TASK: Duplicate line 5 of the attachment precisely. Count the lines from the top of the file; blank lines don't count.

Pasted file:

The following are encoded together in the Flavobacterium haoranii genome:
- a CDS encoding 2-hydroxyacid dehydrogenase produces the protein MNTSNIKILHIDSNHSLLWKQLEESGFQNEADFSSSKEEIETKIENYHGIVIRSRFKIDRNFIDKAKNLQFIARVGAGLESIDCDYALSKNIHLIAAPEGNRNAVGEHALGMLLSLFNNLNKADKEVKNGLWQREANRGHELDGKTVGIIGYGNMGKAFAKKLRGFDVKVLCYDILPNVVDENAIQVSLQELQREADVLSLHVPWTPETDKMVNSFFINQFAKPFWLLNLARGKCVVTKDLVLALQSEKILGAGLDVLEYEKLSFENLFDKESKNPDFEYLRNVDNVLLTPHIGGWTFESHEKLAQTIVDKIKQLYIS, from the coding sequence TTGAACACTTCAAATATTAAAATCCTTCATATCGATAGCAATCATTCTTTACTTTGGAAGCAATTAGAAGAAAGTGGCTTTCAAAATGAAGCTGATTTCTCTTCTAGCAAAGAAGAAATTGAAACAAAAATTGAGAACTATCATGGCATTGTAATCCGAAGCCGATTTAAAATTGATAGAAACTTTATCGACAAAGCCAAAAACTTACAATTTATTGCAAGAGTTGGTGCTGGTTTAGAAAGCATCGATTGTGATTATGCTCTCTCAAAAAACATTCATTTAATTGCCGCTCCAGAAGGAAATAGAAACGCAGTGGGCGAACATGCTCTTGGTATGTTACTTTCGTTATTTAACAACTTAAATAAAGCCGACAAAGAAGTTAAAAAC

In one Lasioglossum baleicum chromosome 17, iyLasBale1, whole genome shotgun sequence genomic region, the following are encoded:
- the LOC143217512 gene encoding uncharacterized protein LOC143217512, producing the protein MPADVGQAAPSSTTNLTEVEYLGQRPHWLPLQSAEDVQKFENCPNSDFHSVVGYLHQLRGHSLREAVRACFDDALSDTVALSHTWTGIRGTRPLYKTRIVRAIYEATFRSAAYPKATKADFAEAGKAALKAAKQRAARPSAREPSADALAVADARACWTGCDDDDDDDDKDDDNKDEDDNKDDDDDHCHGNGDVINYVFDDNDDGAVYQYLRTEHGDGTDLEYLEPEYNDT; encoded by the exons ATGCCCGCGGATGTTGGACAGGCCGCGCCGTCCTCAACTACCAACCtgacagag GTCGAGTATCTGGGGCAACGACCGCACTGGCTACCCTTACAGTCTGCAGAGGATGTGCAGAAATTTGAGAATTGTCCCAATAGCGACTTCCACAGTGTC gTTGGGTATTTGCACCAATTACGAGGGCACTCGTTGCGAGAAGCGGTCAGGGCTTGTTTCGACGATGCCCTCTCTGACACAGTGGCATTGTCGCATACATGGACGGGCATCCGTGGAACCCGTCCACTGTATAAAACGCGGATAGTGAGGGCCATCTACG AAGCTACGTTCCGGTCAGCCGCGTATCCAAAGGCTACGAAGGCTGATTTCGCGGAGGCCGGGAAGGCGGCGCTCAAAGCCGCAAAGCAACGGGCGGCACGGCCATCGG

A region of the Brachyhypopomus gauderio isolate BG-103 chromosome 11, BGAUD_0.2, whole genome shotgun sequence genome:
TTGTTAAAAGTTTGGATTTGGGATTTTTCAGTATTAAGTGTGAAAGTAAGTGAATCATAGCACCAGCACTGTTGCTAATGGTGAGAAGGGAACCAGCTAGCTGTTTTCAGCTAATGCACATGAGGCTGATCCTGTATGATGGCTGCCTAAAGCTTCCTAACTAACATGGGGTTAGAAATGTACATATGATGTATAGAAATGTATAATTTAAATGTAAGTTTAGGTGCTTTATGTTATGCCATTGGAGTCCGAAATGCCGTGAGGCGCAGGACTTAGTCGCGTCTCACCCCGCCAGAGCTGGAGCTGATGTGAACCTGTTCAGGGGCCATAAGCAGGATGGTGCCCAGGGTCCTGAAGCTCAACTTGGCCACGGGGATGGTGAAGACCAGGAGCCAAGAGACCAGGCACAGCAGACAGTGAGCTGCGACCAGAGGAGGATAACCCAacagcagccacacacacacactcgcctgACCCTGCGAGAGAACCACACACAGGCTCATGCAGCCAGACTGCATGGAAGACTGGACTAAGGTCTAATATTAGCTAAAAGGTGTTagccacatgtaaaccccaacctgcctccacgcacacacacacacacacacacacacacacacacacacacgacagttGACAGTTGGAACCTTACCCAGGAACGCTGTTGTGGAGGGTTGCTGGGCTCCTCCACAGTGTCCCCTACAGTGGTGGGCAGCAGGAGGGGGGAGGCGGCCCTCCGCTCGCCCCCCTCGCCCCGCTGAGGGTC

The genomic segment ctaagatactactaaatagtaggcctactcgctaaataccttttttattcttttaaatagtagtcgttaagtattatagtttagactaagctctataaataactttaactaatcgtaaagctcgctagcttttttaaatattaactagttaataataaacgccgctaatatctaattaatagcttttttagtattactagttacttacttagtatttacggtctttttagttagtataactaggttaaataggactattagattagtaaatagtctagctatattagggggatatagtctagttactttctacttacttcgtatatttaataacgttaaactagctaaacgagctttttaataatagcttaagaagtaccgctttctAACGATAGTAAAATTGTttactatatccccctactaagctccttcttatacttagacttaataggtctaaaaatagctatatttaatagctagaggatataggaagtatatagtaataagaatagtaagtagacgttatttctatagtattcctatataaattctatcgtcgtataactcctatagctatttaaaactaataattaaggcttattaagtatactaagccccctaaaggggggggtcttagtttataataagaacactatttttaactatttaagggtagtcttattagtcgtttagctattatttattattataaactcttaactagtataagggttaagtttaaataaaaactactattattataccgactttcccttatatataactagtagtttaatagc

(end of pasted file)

A region of the Brachyhypopomus gauderio isolate BG-103 chromosome 11, BGAUD_0.2, whole genome shotgun sequence genome: